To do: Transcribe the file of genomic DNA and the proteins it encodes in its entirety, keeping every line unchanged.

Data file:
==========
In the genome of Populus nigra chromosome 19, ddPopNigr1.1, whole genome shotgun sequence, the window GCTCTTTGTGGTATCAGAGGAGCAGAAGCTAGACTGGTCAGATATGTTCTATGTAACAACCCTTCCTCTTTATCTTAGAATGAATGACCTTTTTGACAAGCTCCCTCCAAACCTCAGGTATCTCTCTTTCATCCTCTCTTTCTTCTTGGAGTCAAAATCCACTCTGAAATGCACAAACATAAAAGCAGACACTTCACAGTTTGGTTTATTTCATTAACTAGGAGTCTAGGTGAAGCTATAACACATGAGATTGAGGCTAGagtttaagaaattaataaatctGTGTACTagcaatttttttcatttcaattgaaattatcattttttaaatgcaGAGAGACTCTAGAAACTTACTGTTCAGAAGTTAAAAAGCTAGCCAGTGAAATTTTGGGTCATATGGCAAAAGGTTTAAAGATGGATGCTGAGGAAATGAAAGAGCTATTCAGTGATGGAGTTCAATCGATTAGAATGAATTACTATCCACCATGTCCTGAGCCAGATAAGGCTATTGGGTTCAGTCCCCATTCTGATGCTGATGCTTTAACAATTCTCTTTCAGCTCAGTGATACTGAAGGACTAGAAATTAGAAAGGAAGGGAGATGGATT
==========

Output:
In the genome of Populus nigra chromosome 19, ddPopNigr1.1, whole genome shotgun sequence, the window GCTCTTTGTGGTATCAGAGGAGCAGAAGCTAGACTGGTCAGATATGTTCTATGTAACAACCCTTCCTCTTTATCTTAGAATGAATGACCTTTTTGACAAGCTCCCTCCAAACCTCAGGTATCTCTCTTTCATCCTCTCTTTCTTCTTGGAGTCAAAATCCACTCTGAAATGCACAAACATAAAAGCAGACACTTCACAGTTTGGTTTATTTCATTAACTAGGAGTCTAGGTGAAGCTATAACACATGAGATTGAGGCTAGagtttaagaaattaataaatctGTGTACTagcaatttttttcatttcaattgaaattatcattttttaaatgcaGAGAGACTCTAGAAACTTACTGTTCAGAAGTTAAAAAGCTAGCCAGTGAAATTTTGGGTCATATGGCAAAAGGTTTAAAGATGGATGCTGAGGAAATGAAAGAGCTATTCAGTGATGGAGTTCAATCGATTAGAATGAATTACTATCCACCATGTCCTGAGCCAGATAAGGCTATTGGGTTCAGTCCCCATTCTGATGCTGATGCTTTAACAATTCTCTTTCAGCTCAGTGATACTGAAGGACTAGAAATTAGAAAGGAAGGGAGATGGATT